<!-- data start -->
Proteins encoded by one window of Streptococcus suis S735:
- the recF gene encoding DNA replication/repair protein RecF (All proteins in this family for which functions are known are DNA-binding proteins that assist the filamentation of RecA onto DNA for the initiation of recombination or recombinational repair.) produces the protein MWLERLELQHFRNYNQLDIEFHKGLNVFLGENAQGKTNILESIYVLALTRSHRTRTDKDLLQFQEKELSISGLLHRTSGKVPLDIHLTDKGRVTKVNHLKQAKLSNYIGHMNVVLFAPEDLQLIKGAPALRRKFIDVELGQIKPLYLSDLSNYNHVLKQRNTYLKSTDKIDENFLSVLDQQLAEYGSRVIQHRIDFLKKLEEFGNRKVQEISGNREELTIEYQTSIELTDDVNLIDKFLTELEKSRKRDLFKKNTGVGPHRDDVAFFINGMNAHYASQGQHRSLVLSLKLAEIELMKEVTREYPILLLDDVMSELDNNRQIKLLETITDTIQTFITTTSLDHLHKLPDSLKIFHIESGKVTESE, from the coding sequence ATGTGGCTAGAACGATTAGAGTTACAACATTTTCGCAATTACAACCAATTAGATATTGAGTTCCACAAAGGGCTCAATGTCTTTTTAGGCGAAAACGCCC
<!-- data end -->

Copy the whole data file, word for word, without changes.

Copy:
Proteins encoded by one window of Streptococcus suis S735:
- the recF gene encoding DNA replication/repair protein RecF (All proteins in this family for which functions are known are DNA-binding proteins that assist the filamentation of RecA onto DNA for the initiation of recombination or recombinational repair.) produces the protein MWLERLELQHFRNYNQLDIEFHKGLNVFLGENAQGKTNILESIYVLALTRSHRTRTDKDLLQFQEKELSISGLLHRTSGKVPLDIHLTDKGRVTKVNHLKQAKLSNYIGHMNVVLFAPEDLQLIKGAPALRRKFIDVELGQIKPLYLSDLSNYNHVLKQRNTYLKSTDKIDENFLSVLDQQLAEYGSRVIQHRIDFLKKLEEFGNRKVQEISGNREELTIEYQTSIELTDDVNLIDKFLTELEKSRKRDLFKKNTGVGPHRDDVAFFINGMNAHYASQGQHRSLVLSLKLAEIELMKEVTREYPILLLDDVMSELDNNRQIKLLETITDTIQTFITTTSLDHLHKLPDSLKIFHIESGKVTESE, from the coding sequence ATGTGGCTAGAACGATTAGAGTTACAACATTTTCGCAATTACAACCAATTAGATATTGAGTTCCACAAAGGGCTCAATGTCTTTTTAGGCGAAAACGCCC